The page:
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Changes to WBBL and new T20 competition headline plan to grow women’s cricket
Cricket Sport

Changes to WBBL and new T20 competition headline plan to grow women’s cricket

A new domestic women’s T20 competition and a reconfigured Women’s Big Bash League headline Cricket Australia’s new Women and Girls Action Plan, which will increase the average salary of a state player to $163,000 a year.

The plan has been developed in consultation with women’s players and administrators and focuses on filling stadiums and growing viewing audiences for women’s internationals and the WBBL.

The transition from a 56-game WBBL regular season to a 40-match schedule is similar to the refinement undergone by the men’s BBL last year, and is designed to allow international players to play for a larger share of matches.

The tighter window of WBBL will be augmented by a new state-level domestic T20 competition which will provide more pathways for elite talent.

The changes mean Cricket Australia will increase expenditure on these state players, driving the average wage for athletes across WBBL, state contracts and domestic match payments to $163,000. Last season, the average was $151,000.

Players who play for the national team are excluded from these calculations, and top Australian players are estimated to earn up to $800,000 a year, with personal endorsements and other work separate.

The plan also includes 10-year targets, including an average annual attendance for all women’s cricket in Australia of 600,000 and growing revenue from women’s cricket to $121m, an increase of $100m.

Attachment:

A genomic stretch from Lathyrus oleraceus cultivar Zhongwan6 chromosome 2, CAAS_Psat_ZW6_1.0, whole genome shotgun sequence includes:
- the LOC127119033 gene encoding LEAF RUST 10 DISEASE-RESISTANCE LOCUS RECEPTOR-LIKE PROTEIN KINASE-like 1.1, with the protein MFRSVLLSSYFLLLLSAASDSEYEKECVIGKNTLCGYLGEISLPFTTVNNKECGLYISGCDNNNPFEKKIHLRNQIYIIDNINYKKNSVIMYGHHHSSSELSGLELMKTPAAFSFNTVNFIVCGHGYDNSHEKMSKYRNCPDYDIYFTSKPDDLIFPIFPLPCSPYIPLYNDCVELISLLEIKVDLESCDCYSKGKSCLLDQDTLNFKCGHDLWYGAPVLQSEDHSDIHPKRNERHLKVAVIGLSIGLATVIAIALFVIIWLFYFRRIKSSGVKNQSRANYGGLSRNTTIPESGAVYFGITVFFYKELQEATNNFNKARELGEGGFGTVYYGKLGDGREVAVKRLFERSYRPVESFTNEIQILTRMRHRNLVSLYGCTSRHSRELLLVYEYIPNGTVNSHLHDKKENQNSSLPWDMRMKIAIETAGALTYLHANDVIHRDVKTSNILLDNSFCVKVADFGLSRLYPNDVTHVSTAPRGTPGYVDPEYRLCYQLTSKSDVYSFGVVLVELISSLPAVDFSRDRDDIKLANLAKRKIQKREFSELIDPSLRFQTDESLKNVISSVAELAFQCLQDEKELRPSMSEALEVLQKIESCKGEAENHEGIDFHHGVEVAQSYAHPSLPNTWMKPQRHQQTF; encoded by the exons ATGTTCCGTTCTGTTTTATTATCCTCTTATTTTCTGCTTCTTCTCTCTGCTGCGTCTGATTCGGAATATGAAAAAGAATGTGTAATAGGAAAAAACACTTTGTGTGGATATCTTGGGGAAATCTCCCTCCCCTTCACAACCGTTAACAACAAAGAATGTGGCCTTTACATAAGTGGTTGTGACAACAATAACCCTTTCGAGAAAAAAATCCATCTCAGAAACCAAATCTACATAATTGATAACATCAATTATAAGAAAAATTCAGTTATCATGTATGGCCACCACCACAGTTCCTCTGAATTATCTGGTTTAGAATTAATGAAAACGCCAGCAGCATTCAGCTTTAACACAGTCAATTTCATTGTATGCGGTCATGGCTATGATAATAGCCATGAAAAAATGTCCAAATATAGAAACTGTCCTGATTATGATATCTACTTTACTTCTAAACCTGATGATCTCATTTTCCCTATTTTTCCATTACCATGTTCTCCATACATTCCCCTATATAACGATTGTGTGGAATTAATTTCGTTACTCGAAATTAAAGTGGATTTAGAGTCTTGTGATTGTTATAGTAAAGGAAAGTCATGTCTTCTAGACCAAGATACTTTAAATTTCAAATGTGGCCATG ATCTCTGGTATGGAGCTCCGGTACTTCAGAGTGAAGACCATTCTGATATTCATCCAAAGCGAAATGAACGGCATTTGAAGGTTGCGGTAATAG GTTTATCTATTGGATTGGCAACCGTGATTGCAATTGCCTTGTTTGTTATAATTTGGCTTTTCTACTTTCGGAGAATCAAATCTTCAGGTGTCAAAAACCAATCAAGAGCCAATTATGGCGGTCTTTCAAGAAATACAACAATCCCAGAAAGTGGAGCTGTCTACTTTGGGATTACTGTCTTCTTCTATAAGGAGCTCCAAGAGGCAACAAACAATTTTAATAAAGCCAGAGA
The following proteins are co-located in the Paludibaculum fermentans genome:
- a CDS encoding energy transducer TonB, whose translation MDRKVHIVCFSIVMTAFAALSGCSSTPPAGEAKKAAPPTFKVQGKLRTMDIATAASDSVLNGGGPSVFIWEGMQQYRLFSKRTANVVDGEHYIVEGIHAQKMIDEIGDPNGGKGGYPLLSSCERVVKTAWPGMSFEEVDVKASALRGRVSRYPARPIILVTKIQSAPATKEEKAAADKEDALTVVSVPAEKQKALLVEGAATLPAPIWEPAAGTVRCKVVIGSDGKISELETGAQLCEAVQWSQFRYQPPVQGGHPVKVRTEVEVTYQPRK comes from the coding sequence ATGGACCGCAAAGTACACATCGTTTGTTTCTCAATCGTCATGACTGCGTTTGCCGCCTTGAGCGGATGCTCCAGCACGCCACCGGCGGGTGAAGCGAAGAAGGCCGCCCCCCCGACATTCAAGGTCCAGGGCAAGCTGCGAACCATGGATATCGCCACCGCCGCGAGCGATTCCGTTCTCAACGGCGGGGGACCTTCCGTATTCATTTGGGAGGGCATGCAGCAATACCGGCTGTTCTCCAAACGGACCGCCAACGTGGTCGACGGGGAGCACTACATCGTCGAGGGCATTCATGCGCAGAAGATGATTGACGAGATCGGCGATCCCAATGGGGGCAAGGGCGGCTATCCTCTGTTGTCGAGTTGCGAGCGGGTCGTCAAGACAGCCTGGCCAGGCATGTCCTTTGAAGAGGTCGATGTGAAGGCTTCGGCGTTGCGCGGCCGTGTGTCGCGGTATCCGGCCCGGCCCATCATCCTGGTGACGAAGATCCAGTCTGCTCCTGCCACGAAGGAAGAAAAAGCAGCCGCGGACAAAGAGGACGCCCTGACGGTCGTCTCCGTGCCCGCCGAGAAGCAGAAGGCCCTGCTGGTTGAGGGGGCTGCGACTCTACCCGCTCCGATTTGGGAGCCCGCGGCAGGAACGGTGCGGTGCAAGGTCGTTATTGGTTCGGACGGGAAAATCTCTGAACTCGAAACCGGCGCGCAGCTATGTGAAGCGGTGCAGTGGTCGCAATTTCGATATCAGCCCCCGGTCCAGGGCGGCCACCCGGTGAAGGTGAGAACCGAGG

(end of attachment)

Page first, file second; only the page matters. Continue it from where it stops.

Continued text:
Australian all-rounder Ellyse Perry helped draft the plan, and said the public appetite for women’s sport is now “indisputable”.

“We would love to see major stadiums filled with fans for our international and WBBL games and more girls inspired to play cricket,” she said.

“It is also extremely important that the increased interest in women’s sport is reflected in sponsorship and broadcast deals, and I hope this plan will continue to drive this growth so that women’s cricket continues to thrive.”

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The plan seeks to grow children’s participation for five- to 12-year-old girls from 25,000 to 100,000 by 2034, and achieve at least 40% female representation in key off-field positions across Australian cricket.

Cricket Australia’s chief executive, Nick Hockley, said growth of the women’s game has been a success, but “there is so much more opportunity and work to be done.”

Hockley said he wanted to see more big crowds in big stadiums, gender balance in all facets of the game, sustainable investment and “ultimately that more women and girl are inspired to love and play cricket”.

The Australian Cricketers Association chief executive, Todd Greenberg, said the plan is “a further step in the right direction – but if we are to continue the progress we’ve made, we can’t miss a step in better commercialising what is a premium sporting product that has a passionate and dedicated audience”.

Source: theguardian.com